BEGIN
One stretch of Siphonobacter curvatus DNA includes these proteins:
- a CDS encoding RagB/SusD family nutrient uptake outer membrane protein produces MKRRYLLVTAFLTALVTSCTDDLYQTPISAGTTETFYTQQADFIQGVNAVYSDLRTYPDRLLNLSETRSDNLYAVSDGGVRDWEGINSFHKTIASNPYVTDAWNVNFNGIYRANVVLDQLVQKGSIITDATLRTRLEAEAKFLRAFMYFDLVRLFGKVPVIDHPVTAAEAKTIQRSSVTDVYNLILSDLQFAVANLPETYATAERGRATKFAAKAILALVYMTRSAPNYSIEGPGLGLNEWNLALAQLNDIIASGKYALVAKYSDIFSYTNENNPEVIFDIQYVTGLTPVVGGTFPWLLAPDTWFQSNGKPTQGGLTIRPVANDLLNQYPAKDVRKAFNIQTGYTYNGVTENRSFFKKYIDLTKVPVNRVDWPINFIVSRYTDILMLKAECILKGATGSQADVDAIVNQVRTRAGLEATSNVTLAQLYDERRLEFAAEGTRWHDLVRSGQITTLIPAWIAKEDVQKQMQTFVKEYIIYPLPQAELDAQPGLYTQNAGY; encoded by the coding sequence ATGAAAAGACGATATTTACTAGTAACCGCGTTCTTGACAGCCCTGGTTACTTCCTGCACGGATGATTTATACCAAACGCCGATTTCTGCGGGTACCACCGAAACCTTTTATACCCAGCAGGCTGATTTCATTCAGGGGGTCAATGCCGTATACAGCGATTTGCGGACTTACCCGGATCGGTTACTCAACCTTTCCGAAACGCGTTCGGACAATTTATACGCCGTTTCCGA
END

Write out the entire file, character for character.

One stretch of Siphonobacter curvatus DNA includes these proteins:
- a CDS encoding RagB/SusD family nutrient uptake outer membrane protein produces MKRRYLLVTAFLTALVTSCTDDLYQTPISAGTTETFYTQQADFIQGVNAVYSDLRTYPDRLLNLSETRSDNLYAVSDGGVRDWEGINSFHKTIASNPYVTDAWNVNFNGIYRANVVLDQLVQKGSIITDATLRTRLEAEAKFLRAFMYFDLVRLFGKVPVIDHPVTAAEAKTIQRSSVTDVYNLILSDLQFAVANLPETYATAERGRATKFAAKAILALVYMTRSAPNYSIEGPGLGLNEWNLALAQLNDIIASGKYALVAKYSDIFSYTNENNPEVIFDIQYVTGLTPVVGGTFPWLLAPDTWFQSNGKPTQGGLTIRPVANDLLNQYPAKDVRKAFNIQTGYTYNGVTENRSFFKKYIDLTKVPVNRVDWPINFIVSRYTDILMLKAECILKGATGSQADVDAIVNQVRTRAGLEATSNVTLAQLYDERRLEFAAEGTRWHDLVRSGQITTLIPAWIAKEDVQKQMQTFVKEYIIYPLPQAELDAQPGLYTQNAGY; encoded by the coding sequence ATGAAAAGACGATATTTACTAGTAACCGCGTTCTTGACAGCCCTGGTTACTTCCTGCACGGATGATTTATACCAAACGCCGATTTCTGCGGGTACCACCGAAACCTTTTATACCCAGCAGGCTGATTTCATTCAGGGGGTCAATGCCGTATACAGCGATTTGCGGACTTACCCGGATCGGTTACTCAACCTTTCCGAAACGCGTTCGGACAATTTATACGCCGTTTCCGA